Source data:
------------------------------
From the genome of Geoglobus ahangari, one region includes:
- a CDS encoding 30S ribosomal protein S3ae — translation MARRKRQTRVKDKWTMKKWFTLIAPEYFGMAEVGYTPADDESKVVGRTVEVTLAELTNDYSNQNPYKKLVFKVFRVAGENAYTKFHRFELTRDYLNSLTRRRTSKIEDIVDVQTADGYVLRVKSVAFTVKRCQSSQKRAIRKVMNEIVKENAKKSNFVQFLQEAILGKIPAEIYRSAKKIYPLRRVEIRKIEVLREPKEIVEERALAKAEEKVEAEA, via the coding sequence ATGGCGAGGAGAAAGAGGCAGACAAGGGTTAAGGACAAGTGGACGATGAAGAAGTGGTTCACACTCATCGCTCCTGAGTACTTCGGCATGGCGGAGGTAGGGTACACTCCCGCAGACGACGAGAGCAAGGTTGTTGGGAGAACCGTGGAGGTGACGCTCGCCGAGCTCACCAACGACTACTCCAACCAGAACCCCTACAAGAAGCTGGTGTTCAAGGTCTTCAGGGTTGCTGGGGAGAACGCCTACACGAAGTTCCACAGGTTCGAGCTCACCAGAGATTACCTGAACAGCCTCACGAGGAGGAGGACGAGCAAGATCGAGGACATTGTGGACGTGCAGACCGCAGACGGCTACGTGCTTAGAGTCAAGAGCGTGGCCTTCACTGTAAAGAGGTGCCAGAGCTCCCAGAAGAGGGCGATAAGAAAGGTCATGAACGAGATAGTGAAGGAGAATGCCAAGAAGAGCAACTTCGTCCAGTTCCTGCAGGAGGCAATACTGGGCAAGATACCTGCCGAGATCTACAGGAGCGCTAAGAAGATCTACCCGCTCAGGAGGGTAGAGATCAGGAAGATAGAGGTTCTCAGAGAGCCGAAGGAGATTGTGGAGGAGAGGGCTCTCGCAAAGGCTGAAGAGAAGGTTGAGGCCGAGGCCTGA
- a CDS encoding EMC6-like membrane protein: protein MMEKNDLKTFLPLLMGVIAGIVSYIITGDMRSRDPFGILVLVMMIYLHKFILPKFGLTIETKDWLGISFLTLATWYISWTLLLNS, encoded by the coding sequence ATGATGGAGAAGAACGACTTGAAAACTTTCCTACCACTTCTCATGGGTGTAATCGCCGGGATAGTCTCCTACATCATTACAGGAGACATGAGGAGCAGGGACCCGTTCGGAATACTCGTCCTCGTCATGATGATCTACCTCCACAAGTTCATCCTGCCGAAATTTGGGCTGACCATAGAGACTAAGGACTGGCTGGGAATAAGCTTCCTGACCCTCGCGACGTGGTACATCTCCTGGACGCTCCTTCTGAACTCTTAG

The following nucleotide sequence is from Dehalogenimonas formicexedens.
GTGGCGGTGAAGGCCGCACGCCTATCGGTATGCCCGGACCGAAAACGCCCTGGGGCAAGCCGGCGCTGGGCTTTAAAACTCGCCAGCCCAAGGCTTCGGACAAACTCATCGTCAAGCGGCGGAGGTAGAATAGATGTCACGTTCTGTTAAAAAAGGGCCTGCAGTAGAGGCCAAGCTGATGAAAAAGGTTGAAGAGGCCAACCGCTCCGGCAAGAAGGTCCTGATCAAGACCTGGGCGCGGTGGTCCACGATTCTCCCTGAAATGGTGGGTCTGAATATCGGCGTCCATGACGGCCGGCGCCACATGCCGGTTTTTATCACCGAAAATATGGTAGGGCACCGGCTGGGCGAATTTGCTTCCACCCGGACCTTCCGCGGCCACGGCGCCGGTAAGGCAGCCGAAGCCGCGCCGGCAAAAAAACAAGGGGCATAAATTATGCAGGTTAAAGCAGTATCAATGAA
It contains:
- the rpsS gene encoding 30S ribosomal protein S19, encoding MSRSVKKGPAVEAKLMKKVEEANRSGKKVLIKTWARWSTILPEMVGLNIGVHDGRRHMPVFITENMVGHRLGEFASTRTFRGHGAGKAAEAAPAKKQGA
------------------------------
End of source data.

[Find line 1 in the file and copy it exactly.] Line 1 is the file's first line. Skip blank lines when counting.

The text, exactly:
From the genome of Geoglobus ahangari, one region includes: